Some of Pluto's frigid peaks are capped by ice, but it's more exotic than the frozen stuff we're used to here on Earth.
A newly released image captured by NASA's New Horizons spacecraft during its historic Pluto flyby in July 2015 shows bright material atop the tallest mountains in a 260-mile-long (420 kilometers) chain in the southeastern part of Cthulhu, a dark-red region that's bigger than the state of Alaska.
Compositional measurements made by New Horizons' Ralph/Multispectral Visible Imaging Camera suggest that the stuff is methane ice, researchers said.
"That this material coats only the upper slopes of the peaks suggests methane ice may act like water in Earth's atmosphere, condensing as frost at high altitude," New Horizons science team member John Stansberry, of the Space Telescope Science Institute in Baltimore, said in a statement.
Pluto's mountains themselves — some of which are about 2 miles (3.2 km) tall, rivaling the United States' Rocky Mountains in height — are probably made of water ice, the material that makes up the "bedrock" on the dwarf planet, New Horizons team members have said.
New Horizons' July 14 flyby, which took the spacecraft within just 7,800 miles (12,550 km) of Pluto's surface, revealed the dwarf planet to be a complex world with surprisingly diverse landscapes. For example, in addition to the towering mountains, Pluto hosts a vast nitrogen-ice plain known as Sputnik Planum, which lacks any detectable craters.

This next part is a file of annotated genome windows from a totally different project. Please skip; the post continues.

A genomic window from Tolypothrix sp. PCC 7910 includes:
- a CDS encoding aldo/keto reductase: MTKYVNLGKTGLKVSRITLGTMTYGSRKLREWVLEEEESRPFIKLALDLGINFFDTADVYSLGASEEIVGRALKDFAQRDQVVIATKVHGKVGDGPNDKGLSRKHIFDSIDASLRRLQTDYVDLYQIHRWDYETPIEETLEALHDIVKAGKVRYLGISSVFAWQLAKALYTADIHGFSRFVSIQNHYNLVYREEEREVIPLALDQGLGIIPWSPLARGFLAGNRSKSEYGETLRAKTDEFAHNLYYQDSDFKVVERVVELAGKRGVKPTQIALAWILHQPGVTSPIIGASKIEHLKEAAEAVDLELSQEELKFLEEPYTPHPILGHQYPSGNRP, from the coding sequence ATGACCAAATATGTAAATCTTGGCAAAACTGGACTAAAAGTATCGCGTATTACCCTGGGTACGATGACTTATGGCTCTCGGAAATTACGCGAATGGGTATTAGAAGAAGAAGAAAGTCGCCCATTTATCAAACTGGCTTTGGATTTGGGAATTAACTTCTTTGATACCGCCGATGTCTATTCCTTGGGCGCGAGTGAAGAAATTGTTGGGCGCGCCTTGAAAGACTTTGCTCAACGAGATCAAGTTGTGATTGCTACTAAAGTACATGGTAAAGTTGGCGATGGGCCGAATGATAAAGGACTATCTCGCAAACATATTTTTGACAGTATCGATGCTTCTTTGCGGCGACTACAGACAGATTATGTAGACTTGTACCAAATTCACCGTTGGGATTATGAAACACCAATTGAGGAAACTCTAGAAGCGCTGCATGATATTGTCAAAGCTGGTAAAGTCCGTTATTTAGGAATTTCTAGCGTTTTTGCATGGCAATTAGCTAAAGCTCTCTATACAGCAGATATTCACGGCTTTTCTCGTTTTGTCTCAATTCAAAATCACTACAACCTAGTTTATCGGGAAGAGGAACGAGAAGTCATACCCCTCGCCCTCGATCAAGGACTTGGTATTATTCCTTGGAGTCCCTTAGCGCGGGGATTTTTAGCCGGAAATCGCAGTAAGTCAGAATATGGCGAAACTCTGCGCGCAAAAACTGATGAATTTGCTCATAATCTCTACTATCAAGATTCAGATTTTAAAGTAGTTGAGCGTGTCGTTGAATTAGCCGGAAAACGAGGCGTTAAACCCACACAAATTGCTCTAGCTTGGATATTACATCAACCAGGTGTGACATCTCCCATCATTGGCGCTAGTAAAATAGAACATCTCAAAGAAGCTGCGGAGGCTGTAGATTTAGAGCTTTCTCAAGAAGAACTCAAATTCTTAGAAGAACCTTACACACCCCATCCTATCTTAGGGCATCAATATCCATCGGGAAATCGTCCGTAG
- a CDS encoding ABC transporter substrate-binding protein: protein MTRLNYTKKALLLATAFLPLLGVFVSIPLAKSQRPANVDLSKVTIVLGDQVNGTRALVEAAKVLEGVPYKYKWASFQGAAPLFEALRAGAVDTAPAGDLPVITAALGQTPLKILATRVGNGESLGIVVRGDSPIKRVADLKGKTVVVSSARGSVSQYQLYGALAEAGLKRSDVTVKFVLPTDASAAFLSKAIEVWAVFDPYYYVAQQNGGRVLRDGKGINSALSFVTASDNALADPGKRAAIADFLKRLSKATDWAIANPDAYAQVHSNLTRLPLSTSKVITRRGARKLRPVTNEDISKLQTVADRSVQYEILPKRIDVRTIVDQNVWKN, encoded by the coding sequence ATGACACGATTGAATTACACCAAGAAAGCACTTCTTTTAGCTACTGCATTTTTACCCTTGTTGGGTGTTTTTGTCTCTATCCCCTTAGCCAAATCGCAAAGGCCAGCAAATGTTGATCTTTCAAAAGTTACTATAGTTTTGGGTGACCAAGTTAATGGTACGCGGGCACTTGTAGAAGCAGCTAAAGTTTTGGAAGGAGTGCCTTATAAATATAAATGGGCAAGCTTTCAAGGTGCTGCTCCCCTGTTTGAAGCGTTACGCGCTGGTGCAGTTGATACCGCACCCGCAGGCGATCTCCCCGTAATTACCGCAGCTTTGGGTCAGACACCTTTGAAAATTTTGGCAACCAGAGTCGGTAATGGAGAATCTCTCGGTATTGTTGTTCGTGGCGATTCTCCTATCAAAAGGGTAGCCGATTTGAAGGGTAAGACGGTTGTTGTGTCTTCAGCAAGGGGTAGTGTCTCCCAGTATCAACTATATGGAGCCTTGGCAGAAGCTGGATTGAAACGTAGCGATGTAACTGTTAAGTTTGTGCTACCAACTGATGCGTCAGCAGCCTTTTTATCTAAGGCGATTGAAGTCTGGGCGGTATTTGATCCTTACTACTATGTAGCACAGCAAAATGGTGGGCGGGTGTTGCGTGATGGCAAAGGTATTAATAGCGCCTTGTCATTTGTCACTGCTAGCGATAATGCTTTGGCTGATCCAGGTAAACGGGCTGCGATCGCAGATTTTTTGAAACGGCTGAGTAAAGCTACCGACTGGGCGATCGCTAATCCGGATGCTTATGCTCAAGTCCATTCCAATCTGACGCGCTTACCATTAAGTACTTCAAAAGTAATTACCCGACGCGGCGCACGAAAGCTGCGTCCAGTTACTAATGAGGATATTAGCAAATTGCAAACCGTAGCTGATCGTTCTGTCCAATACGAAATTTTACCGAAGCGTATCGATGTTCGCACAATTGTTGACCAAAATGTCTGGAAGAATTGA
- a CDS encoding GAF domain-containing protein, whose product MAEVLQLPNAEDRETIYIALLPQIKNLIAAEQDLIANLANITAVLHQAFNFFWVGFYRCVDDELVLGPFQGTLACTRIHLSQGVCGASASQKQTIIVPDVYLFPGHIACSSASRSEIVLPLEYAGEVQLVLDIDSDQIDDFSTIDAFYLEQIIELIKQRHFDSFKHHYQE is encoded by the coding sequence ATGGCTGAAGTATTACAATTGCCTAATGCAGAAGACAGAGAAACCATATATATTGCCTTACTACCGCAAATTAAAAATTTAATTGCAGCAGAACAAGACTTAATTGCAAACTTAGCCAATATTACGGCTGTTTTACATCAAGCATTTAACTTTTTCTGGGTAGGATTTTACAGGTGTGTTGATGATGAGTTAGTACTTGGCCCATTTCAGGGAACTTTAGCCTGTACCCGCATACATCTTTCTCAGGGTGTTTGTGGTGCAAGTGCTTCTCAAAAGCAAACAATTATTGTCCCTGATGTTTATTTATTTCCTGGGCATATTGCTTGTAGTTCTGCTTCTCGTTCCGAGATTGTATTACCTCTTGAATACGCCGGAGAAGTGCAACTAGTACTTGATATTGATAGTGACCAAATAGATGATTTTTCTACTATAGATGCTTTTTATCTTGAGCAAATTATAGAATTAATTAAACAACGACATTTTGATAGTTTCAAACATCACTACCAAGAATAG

Sputnik Planum's unblemished surface indicates that the region was resurfaced very recently, which in turn suggests that Pluto harbors an internal energy source (which drives the resurfacing). What that energy source may be remains a mystery.
The Cthulhu area probably owes its red hue to the presence of tholins, complex organic molecules that form when methane is exposed to galactic cosmic rays and ultraviolet radiation from the sun.
New Horizons captured the recently released image at a distance of 21,100 miles (33,900 km) from Pluto, about 45 minutes before the probe made its closest approach to the dwarf planet, NASA officials said.